Prevention of Preterm Birth

Jeffrey M. Denney; Jennifer F. Culhane; Robert L. Goldenberg

Disclosures

Women's Health. 2008;4(6):625-638. 

In This Article

Risk Assessment for Preterm Birth

Using standardized questionnaires in order to assess one's risk for a preterm birth has been included in many prematurity-prevention strategies. Overall, these scoring systems identified women with risk of preterm birth that was approximately double the so-called background risk; this relationship was predominantly a result of having a history of preterm birth.[26] Although these systems identify those at risk, their use has generally resulted in an increased use of interventions with no significant reduction in preterm birth rates.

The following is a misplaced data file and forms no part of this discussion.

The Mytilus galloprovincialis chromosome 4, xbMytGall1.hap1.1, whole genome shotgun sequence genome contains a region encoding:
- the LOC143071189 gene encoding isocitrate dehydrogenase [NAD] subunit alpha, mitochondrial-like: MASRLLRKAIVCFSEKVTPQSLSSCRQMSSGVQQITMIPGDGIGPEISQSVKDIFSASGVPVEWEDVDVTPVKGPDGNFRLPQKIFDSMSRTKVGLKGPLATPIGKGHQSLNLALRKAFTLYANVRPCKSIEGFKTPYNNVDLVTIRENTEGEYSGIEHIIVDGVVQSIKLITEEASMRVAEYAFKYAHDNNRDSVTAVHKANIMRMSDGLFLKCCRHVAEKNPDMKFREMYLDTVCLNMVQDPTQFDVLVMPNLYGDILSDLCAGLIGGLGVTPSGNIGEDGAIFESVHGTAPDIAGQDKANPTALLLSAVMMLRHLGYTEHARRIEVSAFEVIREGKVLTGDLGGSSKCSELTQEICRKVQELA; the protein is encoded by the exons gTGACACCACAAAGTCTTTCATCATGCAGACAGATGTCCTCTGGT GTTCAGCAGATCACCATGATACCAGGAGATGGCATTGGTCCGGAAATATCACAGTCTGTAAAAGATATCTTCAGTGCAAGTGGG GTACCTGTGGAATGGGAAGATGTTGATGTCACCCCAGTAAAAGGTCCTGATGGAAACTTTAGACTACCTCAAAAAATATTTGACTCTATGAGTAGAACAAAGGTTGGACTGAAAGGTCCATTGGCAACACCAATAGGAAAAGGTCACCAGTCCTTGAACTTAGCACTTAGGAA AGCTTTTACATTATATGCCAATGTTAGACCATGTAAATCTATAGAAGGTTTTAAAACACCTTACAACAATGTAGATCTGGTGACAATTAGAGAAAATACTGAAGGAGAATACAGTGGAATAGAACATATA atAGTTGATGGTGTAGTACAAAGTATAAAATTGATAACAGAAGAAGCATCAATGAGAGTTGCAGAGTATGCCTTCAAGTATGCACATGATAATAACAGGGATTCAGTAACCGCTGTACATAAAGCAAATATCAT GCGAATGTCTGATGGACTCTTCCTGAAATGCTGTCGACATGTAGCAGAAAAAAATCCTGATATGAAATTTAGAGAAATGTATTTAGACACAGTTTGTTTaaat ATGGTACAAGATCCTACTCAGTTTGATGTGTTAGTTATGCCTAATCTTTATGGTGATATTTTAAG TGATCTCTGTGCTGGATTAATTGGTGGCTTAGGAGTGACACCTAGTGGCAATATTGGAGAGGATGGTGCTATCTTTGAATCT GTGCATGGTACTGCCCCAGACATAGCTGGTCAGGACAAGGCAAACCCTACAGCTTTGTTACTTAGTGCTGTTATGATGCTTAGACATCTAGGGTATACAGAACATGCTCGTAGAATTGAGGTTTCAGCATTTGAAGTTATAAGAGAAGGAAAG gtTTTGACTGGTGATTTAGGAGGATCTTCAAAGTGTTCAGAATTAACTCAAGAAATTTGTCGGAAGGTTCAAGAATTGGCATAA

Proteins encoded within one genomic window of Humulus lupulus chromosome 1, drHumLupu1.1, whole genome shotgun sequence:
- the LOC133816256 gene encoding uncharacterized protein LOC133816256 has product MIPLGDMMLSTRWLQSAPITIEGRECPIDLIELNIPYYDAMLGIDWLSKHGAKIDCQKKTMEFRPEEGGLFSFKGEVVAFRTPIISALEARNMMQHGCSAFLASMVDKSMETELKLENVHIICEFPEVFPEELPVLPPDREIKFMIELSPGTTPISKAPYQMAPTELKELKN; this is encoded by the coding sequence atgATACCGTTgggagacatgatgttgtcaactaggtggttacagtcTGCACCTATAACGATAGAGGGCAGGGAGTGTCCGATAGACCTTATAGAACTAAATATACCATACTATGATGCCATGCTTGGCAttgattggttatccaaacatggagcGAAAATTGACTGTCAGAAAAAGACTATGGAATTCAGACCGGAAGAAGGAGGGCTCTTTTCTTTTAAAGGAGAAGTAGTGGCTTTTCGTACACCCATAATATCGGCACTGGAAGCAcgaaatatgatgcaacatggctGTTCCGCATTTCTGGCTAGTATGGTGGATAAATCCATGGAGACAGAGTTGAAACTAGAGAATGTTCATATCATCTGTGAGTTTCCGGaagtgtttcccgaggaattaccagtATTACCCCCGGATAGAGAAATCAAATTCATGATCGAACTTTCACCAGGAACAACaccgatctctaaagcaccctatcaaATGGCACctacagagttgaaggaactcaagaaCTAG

There have been many attempts to use various biomarkers, either alone or in combination, to predict preterm birth.[27,28] Some of these, such as vaginal or cervical fetal fibronectin, when performed at approximately 24 weeks, even in a general population of pregnant women, are verypowerful predictors of preterm birth.[13,14] Serum corticotrophin-releasing factor, serum α-fetoprotein and many other proteins in amniotic fluid, serum, plasma, cervical fluid and vaginal fluid are also relatively strong predictors of preterm birth.[29] More recently, studies using proteomic methodology have identified additional proteins that predict preterm birth.[30,31] However, to date, knowledge of abnormal levels of these potential markers of preterm birth has not led to the development of an effective treatment strategy leading to a reduction in preterm birth. In addition, various genetic markers, now more commonly identified through microarrays, have been associated with preterm birth. Gene-environmental interactions, perhaps mediated by epigenetic associations, may also be important in the causation of preterm birth. While these findings are likely to be important in identifying pathways leading to preterm birth, to date, as with the proteins discussed above, their identification has not led to a treatment or intervention that reduces preterm birth.

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